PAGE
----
Consecrating Attention: The Two Great Commandments

Attention is the rarest and purest form of generosity.”
–Simone Weil, Letter to Joë Bousquet, 13 April 1942

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Attention is an economic good. We know this intuitively because we almost always talk about it in financial terms. We can pay attention. We can grab it, hoard it, and monopolize it. We can also be robbed of it, and, if we don’t have enough attention, we call it a “deficit.” Every day, thousands of companies spend millions of dollars to try to get us to trade ours for something shiny.

And also, what you give, or sell, your attention to almost entirely defines who you are.

Perhaps nobody thought as much about attention as a commodity than Simone Weil, the French philosopher and theologian that Albert Camus called “the only great spirit of our times.” I have read Weil’s great essay about attention–“Reflection on the Right Use of School Studies with a View to the Love of God”–perhaps a dozen times, and I still don’t really understand what she is saying. But it strikes me as more important than ever in a world whose attention is almost completely focused on COVID-19.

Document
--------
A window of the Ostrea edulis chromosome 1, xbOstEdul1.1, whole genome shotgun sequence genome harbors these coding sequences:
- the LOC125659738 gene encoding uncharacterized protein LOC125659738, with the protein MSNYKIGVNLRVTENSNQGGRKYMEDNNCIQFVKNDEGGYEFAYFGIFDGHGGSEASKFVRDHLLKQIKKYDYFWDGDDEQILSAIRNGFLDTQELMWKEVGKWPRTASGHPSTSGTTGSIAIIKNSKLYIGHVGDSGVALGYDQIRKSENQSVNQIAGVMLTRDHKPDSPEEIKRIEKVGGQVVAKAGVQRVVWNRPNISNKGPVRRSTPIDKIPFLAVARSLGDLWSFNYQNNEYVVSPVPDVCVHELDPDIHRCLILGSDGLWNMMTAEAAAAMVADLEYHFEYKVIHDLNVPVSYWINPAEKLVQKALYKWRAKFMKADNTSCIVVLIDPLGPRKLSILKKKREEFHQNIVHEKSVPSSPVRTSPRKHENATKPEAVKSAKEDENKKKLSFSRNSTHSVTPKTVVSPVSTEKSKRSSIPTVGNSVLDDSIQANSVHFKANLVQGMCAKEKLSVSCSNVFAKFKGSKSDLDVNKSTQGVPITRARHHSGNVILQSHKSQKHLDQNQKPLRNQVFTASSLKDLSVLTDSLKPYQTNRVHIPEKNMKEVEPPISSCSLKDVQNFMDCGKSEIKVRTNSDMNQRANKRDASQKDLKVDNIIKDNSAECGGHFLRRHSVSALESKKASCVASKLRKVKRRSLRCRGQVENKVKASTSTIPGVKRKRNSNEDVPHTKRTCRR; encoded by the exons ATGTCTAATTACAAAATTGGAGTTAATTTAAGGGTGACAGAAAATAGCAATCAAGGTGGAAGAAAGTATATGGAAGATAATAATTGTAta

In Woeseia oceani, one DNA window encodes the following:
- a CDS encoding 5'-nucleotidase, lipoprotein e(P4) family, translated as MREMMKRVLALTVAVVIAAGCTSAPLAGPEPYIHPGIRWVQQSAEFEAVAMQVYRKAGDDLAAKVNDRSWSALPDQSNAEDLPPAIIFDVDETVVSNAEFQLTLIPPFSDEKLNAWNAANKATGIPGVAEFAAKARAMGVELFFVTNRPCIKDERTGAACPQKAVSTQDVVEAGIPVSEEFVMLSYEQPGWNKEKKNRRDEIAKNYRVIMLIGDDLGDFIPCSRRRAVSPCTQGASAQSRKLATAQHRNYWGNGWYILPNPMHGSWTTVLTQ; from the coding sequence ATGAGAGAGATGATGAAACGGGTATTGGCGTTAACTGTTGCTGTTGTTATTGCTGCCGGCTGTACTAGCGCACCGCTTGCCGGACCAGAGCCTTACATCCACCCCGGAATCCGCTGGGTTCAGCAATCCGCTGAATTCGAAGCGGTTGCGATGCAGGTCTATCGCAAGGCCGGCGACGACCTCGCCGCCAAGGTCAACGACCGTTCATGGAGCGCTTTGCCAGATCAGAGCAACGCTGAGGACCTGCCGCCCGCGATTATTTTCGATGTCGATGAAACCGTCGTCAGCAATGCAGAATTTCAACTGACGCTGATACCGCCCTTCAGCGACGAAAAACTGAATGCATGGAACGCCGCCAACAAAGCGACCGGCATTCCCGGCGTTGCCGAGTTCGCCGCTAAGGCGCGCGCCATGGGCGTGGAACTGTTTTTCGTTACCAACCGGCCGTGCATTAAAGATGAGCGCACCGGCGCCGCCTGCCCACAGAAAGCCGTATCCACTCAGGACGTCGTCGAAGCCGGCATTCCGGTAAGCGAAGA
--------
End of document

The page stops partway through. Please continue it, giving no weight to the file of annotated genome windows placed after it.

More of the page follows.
In plain economic terms, the world has sacrificed trillions of dollars at the altar of a microscopic organism that we can’t even see. But the sacrifice in attention has been even greater. It is difficult to find a major news story on anything else. And in my professional life as a university administrator, I have spent 8-10 hours a day over the last two months discussing (safely, over Zoom) our response to the novel coronavirus.

It has been disorienting–often depressingly so–to experience the way that a crisis like this drains my attention account. At first I thought it was a matter of time. But that’s not it at all. I spend about as much time these days dealing with COVID-19 issues as I used to spend dealing with dozens of different administrative problems. But I used to be able to come home and devote my attention to other things–intellectual work, mainly: writing, editing, and reading, you know, books and stuff.

Now I spend most of my time not working on tasks that require virtually no attention–things like taking Internet quizzes to find which character I am on a TV show that I have never seen or just staring into the void looking for anybody I know.

All of this is just a long windup to talk about the two things that I want to talk about, which are prayer and charity, or, more generally, loving God and loving our neighbors–two things that, Simone Weil says, are also all about attention.